As well as flexibility Catherine Schlieben, chief people officer for talent at National Grid, said prospective employees are looking for an employer who is empowered and takes responsibility.
She said: “We’ve found that people want to work for a company with purpose, for example the climate agenda.
“[Employers who] are pioneering and innovating are really important to candidates right now, they want to know their employer will be able to hold their interest and align with their own core purposes.”
Following the event of 2020 especially Jonathan Schipper, global talent management lead at DSM, said talent is looking for an employer who they can trust to speak up on global and sometimes political issues.
Schipper said: “I think employees are less dependent on an employer now and they feel empowered to change roles as often as they want.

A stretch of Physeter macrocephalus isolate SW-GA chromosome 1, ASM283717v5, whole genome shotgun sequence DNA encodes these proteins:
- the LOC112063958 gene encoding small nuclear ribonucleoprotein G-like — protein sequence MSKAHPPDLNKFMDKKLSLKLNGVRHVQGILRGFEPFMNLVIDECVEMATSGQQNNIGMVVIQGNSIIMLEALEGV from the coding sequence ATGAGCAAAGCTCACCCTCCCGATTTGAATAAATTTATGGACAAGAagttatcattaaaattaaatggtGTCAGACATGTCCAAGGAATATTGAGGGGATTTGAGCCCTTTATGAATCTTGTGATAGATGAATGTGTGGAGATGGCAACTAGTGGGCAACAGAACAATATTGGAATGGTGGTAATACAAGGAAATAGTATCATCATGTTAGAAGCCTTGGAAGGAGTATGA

“With this in mind, if they [employees] don’t feel like the purpose of their current business does not fit their own, they will leave.”
Shereen Daniels, managing director of HR Rewired, added that she thinks employees now have much higher expectations for their employers when it comes to issues of social justice.
She said: “Candidates now want to see data that supports this, not just [the company’s] targets.
“They now want to see action plans, and this is new, because companies used to just be able to tell possible employees what their values were, and people would except it.”
Daniels joked that now job candidates want to ‘see the receipts’ and want hard evidence of how a company has reacted to a social justice issue.
“This has put a lot of organisations in a tricky situation because they’re not sure what to disclose and how transparent they need to be,” she explained.